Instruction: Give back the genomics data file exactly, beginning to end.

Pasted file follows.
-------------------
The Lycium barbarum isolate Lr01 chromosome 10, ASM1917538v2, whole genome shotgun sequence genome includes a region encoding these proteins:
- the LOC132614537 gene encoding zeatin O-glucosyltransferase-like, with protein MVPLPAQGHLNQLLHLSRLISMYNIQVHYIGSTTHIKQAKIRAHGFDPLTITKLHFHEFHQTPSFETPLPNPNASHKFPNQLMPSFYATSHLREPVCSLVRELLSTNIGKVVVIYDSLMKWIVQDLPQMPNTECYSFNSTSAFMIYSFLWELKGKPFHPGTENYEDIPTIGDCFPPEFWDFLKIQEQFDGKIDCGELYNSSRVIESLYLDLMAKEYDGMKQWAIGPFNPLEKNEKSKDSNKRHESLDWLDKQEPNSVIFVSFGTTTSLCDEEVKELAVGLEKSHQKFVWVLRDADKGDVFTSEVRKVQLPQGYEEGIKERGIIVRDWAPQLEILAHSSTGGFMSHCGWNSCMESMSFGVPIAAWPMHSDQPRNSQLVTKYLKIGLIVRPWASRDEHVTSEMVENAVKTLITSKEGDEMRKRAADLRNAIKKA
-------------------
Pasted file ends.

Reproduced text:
The Lycium barbarum isolate Lr01 chromosome 10, ASM1917538v2, whole genome shotgun sequence genome includes a region encoding these proteins:
- the LOC132614537 gene encoding zeatin O-glucosyltransferase-like, with protein MVPLPAQGHLNQLLHLSRLISMYNIQVHYIGSTTHIKQAKIRAHGFDPLTITKLHFHEFHQTPSFETPLPNPNASHKFPNQLMPSFYATSHLREPVCSLVRELLSTNIGKVVVIYDSLMKWIVQDLPQMPNTECYSFNSTSAFMIYSFLWELKGKPFHPGTENYEDIPTIGDCFPPEFWDFLKIQEQFDGKIDCGELYNSSRVIESLYLDLMAKEYDGMKQWAIGPFNPLEKNEKSKDSNKRHESLDWLDKQEPNSVIFVSFGTTTSLCDEEVKELAVGLEKSHQKFVWVLRDADKGDVFTSEVRKVQLPQGYEEGIKERGIIVRDWAPQLEILAHSSTGGFMSHCGWNSCMESMSFGVPIAAWPMHSDQPRNSQLVTKYLKIGLIVRPWASRDEHVTSEMVENAVKTLITSKEGDEMRKRAADLRNAIKKA